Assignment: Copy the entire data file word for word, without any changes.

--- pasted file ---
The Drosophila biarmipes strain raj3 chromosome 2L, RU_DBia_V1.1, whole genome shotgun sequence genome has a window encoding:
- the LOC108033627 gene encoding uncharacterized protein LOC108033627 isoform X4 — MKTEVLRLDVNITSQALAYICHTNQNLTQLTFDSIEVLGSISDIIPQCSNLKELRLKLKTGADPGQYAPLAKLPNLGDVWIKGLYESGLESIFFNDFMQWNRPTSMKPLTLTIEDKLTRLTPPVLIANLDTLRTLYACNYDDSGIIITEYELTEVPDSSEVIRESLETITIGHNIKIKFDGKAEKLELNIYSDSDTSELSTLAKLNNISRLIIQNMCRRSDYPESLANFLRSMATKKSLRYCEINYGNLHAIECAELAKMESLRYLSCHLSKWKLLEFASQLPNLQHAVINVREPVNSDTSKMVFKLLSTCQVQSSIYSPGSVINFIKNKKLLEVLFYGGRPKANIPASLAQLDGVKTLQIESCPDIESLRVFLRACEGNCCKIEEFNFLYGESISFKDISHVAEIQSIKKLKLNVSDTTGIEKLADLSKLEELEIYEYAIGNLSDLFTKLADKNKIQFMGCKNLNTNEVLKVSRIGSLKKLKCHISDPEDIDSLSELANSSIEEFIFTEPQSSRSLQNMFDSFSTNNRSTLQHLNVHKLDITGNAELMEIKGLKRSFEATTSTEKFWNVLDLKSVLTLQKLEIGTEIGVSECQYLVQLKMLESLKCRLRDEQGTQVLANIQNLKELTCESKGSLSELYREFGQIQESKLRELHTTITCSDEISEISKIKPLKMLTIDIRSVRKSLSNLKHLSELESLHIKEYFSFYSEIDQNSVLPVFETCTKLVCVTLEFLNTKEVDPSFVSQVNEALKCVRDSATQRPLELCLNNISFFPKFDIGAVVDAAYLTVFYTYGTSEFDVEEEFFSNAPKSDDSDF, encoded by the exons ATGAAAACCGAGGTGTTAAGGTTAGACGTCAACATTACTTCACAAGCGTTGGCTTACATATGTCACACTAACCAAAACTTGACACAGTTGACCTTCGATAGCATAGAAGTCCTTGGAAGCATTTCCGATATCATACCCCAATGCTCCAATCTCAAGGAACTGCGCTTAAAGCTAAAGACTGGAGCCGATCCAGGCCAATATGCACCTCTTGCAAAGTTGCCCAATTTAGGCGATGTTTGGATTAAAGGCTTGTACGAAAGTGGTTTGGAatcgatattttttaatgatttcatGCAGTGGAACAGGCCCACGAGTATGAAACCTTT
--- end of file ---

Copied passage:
The Drosophila biarmipes strain raj3 chromosome 2L, RU_DBia_V1.1, whole genome shotgun sequence genome has a window encoding:
- the LOC108033627 gene encoding uncharacterized protein LOC108033627 isoform X4 — MKTEVLRLDVNITSQALAYICHTNQNLTQLTFDSIEVLGSISDIIPQCSNLKELRLKLKTGADPGQYAPLAKLPNLGDVWIKGLYESGLESIFFNDFMQWNRPTSMKPLTLTIEDKLTRLTPPVLIANLDTLRTLYACNYDDSGIIITEYELTEVPDSSEVIRESLETITIGHNIKIKFDGKAEKLELNIYSDSDTSELSTLAKLNNISRLIIQNMCRRSDYPESLANFLRSMATKKSLRYCEINYGNLHAIECAELAKMESLRYLSCHLSKWKLLEFASQLPNLQHAVINVREPVNSDTSKMVFKLLSTCQVQSSIYSPGSVINFIKNKKLLEVLFYGGRPKANIPASLAQLDGVKTLQIESCPDIESLRVFLRACEGNCCKIEEFNFLYGESISFKDISHVAEIQSIKKLKLNVSDTTGIEKLADLSKLEELEIYEYAIGNLSDLFTKLADKNKIQFMGCKNLNTNEVLKVSRIGSLKKLKCHISDPEDIDSLSELANSSIEEFIFTEPQSSRSLQNMFDSFSTNNRSTLQHLNVHKLDITGNAELMEIKGLKRSFEATTSTEKFWNVLDLKSVLTLQKLEIGTEIGVSECQYLVQLKMLESLKCRLRDEQGTQVLANIQNLKELTCESKGSLSELYREFGQIQESKLRELHTTITCSDEISEISKIKPLKMLTIDIRSVRKSLSNLKHLSELESLHIKEYFSFYSEIDQNSVLPVFETCTKLVCVTLEFLNTKEVDPSFVSQVNEALKCVRDSATQRPLELCLNNISFFPKFDIGAVVDAAYLTVFYTYGTSEFDVEEEFFSNAPKSDDSDF, encoded by the exons ATGAAAACCGAGGTGTTAAGGTTAGACGTCAACATTACTTCACAAGCGTTGGCTTACATATGTCACACTAACCAAAACTTGACACAGTTGACCTTCGATAGCATAGAAGTCCTTGGAAGCATTTCCGATATCATACCCCAATGCTCCAATCTCAAGGAACTGCGCTTAAAGCTAAAGACTGGAGCCGATCCAGGCCAATATGCACCTCTTGCAAAGTTGCCCAATTTAGGCGATGTTTGGATTAAAGGCTTGTACGAAAGTGGTTTGGAatcgatattttttaatgatttcatGCAGTGGAACAGGCCCACGAGTATGAAACCTTT